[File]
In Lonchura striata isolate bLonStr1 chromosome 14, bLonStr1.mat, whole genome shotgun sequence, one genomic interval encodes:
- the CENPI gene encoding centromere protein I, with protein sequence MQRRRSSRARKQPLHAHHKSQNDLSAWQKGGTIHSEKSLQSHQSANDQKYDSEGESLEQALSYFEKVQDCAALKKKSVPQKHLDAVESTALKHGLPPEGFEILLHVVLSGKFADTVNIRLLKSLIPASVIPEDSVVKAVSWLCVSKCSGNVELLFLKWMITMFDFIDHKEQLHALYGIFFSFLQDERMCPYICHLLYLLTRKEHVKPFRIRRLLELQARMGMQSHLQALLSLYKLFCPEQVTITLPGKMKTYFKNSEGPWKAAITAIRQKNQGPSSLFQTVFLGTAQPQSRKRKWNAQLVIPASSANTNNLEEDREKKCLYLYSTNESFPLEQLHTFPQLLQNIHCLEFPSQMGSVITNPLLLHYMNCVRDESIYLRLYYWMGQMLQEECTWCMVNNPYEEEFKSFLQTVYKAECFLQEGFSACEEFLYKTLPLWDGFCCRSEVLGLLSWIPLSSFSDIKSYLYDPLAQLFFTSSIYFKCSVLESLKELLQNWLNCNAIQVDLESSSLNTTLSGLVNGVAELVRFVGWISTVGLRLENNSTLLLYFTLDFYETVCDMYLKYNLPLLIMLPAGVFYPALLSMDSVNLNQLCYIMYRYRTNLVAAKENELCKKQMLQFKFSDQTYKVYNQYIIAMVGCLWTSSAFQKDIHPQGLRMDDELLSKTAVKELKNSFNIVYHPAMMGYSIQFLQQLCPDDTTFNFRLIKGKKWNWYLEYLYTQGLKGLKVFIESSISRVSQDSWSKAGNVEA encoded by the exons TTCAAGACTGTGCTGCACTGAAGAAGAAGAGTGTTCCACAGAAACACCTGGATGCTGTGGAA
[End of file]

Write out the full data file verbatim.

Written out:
In Lonchura striata isolate bLonStr1 chromosome 14, bLonStr1.mat, whole genome shotgun sequence, one genomic interval encodes:
- the CENPI gene encoding centromere protein I, with protein sequence MQRRRSSRARKQPLHAHHKSQNDLSAWQKGGTIHSEKSLQSHQSANDQKYDSEGESLEQALSYFEKVQDCAALKKKSVPQKHLDAVESTALKHGLPPEGFEILLHVVLSGKFADTVNIRLLKSLIPASVIPEDSVVKAVSWLCVSKCSGNVELLFLKWMITMFDFIDHKEQLHALYGIFFSFLQDERMCPYICHLLYLLTRKEHVKPFRIRRLLELQARMGMQSHLQALLSLYKLFCPEQVTITLPGKMKTYFKNSEGPWKAAITAIRQKNQGPSSLFQTVFLGTAQPQSRKRKWNAQLVIPASSANTNNLEEDREKKCLYLYSTNESFPLEQLHTFPQLLQNIHCLEFPSQMGSVITNPLLLHYMNCVRDESIYLRLYYWMGQMLQEECTWCMVNNPYEEEFKSFLQTVYKAECFLQEGFSACEEFLYKTLPLWDGFCCRSEVLGLLSWIPLSSFSDIKSYLYDPLAQLFFTSSIYFKCSVLESLKELLQNWLNCNAIQVDLESSSLNTTLSGLVNGVAELVRFVGWISTVGLRLENNSTLLLYFTLDFYETVCDMYLKYNLPLLIMLPAGVFYPALLSMDSVNLNQLCYIMYRYRTNLVAAKENELCKKQMLQFKFSDQTYKVYNQYIIAMVGCLWTSSAFQKDIHPQGLRMDDELLSKTAVKELKNSFNIVYHPAMMGYSIQFLQQLCPDDTTFNFRLIKGKKWNWYLEYLYTQGLKGLKVFIESSISRVSQDSWSKAGNVEA encoded by the exons TTCAAGACTGTGCTGCACTGAAGAAGAAGAGTGTTCCACAGAAACACCTGGATGCTGTGGAA